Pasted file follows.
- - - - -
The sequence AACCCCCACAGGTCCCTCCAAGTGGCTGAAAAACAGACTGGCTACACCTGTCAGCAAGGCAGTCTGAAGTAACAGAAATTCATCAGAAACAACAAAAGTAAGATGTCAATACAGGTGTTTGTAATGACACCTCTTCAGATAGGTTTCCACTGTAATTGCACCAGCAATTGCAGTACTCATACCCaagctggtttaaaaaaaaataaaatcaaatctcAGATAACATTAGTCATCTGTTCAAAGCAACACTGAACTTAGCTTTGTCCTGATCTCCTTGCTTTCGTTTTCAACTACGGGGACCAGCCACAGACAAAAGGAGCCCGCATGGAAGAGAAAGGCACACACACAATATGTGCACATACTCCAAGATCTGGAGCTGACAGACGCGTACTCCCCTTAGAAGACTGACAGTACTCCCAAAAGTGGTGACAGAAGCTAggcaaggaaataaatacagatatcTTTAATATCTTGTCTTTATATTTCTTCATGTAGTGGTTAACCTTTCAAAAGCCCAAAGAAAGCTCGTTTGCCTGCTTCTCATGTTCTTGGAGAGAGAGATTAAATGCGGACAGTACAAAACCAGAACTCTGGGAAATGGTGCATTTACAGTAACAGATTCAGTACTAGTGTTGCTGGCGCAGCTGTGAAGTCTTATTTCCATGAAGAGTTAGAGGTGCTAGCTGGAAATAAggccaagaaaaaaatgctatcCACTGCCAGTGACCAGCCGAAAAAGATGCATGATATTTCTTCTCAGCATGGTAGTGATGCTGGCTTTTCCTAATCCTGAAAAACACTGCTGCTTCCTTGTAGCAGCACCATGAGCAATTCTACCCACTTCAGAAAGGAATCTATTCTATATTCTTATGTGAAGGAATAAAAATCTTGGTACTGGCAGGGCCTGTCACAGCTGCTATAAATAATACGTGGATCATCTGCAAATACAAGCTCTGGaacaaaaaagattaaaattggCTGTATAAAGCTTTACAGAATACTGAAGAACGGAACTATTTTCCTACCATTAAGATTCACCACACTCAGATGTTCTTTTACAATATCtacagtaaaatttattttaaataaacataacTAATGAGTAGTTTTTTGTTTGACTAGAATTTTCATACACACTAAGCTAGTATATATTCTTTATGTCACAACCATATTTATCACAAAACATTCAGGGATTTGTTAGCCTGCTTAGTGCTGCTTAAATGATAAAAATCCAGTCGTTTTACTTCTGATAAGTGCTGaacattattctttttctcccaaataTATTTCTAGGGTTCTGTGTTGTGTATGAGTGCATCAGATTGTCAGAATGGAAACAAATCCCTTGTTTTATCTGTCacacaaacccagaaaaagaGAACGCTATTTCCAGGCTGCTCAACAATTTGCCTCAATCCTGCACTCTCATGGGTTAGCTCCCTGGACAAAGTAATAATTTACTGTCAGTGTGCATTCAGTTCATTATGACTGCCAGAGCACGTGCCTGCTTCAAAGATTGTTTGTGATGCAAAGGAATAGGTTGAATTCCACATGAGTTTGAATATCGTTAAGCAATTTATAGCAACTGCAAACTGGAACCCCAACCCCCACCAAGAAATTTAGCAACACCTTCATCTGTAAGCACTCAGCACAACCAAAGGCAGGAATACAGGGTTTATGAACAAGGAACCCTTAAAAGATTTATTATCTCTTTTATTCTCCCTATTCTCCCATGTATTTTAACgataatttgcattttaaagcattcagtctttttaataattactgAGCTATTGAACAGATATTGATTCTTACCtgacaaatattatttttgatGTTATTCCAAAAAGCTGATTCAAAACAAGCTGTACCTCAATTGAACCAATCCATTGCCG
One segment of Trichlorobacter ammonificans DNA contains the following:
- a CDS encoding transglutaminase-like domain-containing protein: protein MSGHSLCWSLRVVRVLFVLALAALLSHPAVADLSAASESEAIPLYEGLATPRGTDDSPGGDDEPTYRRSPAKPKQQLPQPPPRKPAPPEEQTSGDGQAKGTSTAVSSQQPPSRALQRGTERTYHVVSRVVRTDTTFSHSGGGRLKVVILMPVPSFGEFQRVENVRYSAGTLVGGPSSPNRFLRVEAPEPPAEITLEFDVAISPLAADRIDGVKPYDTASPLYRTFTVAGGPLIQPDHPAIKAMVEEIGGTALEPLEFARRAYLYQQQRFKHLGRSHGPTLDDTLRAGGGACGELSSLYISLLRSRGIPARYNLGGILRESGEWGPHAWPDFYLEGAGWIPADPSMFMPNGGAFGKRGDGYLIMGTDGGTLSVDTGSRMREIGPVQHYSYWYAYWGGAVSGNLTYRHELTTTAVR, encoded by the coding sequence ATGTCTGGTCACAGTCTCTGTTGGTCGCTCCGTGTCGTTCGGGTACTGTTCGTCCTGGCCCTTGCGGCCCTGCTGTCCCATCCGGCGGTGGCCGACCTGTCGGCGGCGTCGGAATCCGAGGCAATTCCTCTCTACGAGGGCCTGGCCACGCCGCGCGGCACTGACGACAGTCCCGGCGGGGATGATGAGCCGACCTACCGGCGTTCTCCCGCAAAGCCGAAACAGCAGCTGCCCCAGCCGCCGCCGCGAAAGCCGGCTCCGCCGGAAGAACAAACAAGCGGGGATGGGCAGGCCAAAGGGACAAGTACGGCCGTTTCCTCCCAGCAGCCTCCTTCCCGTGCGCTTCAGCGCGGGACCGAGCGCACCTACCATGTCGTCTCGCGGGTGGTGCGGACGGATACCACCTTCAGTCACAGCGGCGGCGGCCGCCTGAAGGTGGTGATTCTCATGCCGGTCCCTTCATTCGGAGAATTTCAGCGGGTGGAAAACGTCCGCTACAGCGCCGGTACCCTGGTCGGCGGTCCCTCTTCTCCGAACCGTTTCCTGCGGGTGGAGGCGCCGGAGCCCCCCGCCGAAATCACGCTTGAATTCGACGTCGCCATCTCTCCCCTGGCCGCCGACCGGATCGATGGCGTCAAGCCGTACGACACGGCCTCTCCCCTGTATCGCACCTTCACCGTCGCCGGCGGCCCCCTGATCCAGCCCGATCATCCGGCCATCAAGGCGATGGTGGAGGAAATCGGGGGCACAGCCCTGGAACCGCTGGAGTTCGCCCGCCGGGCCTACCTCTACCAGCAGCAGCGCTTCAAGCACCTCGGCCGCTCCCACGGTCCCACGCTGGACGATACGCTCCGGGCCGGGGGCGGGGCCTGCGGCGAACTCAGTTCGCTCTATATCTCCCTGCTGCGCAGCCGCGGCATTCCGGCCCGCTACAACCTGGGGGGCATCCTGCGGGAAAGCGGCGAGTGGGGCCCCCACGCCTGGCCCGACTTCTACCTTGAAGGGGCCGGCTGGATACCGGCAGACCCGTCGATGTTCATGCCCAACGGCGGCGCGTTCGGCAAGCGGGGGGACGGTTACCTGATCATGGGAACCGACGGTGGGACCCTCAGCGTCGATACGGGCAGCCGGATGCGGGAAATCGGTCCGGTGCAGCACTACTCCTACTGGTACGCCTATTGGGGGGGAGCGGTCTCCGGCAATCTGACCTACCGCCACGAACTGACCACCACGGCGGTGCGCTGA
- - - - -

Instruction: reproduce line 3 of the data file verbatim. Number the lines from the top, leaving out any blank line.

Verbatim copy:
- a CDS encoding transglutaminase-like domain-containing protein: protein MSGHSLCWSLRVVRVLFVLALAALLSHPAVADLSAASESEAIPLYEGLATPRGTDDSPGGDDEPTYRRSPAKPKQQLPQPPPRKPAPPEEQTSGDGQAKGTSTAVSSQQPPSRALQRGTERTYHVVSRVVRTDTTFSHSGGGRLKVVILMPVPSFGEFQRVENVRYSAGTLVGGPSSPNRFLRVEAPEPPAEITLEFDVAISPLAADRIDGVKPYDTASPLYRTFTVAGGPLIQPDHPAIKAMVEEIGGTALEPLEFARRAYLYQQQRFKHLGRSHGPTLDDTLRAGGGACGELSSLYISLLRSRGIPARYNLGGILRESGEWGPHAWPDFYLEGAGWIPADPSMFMPNGGAFGKRGDGYLIMGTDGGTLSVDTGSRMREIGPVQHYSYWYAYWGGAVSGNLTYRHELTTTAVR, encoded by the coding sequence ATGTCTGGTCACAGTCTCTGTTGGTCGCTCCGTGTCGTTCGGGTACTGTTCGTCCTGGCCCTTGCGGCCCTGCTGTCCCATCCGGCGGTGGCCGACCTGTCGGCGGCGTCGGAATCCGAGGCAATTCCTCTCTACGAGGGCCTGGCCACGCCGCGCGGCACTGACGACAGTCCCGGCGGGGATGATGAGCCGACCTACCGGCGTTCTCCCGCAAAGCCGAAACAGCAGCTGCCCCAGCCGCCGCCGCGAAAGCCGGCTCCGCCGGAAGAACAAACAAGCGGGGATGGGCAGGCCAAAGGGACAAGTACGGCCGTTTCCTCCCAGCAGCCTCCTTCCCGTGCGCTTCAGCGCGGGACCGAGCGCACCTACCATGTCGTCTCGCGGGTGGTGCGGACGGATACCACCTTCAGTCACAGCGGCGGCGGCCGCCTGAAGGTGGTGATTCTCATGCCGGTCCCTTCATTCGGAGAATTTCAGCGGGTGGAAAACGTCCGCTACAGCGCCGGTACCCTGGTCGGCGGTCCCTCTTCTCCGAACCGTTTCCTGCGGGTGGAGGCGCCGGAGCCCCCCGCCGAAATCACGCTTGAATTCGACGTCGCCATCTCTCCCCTGGCCGCCGACCGGATCGATGGCGTCAAGCCGTACGACACGGCCTCTCCCCTGTATCGCACCTTCACCGTCGCCGGCGGCCCCCTGATCCAGCCCGATCATCCGGCCATCAAGGCGATGGTGGAGGAAATCGGGGGCACAGCCCTGGAACCGCTGGAGTTCGCCCGCCGGGCCTACCTCTACCAGCAGCAGCGCTTCAAGCACCTCGGCCGCTCCCACGGTCCCACGCTGGACGATACGCTCCGGGCCGGGGGCGGGGCCTGCGGCGAACTCAGTTCGCTCTATATCTCCCTGCTGCGCAGCCGCGGCATTCCGGCCCGCTACAACCTGGGGGGCATCCTGCGGGAAAGCGGCGAGTGGGGCCCCCACGCCTGGCCCGACTTCTACCTTGAAGGGGCCGGCTGGATACCGGCAGACCCGTCGATGTTCATGCCCAACGGCGGCGCGTTCGGCAAGCGGGGGGACGGTTACCTGATCATGGGAACCGACGGTGGGACCCTCAGCGTCGATACGGGCAGCCGGATGCGGGAAATCGGTCCGGTGCAGCACTACTCCTACTGGTACGCCTATTGGGGGGGAGCGGTCTCCGGCAATCTGACCTACCGCCACGAACTGACCACCACGGCGGTGCGCTGA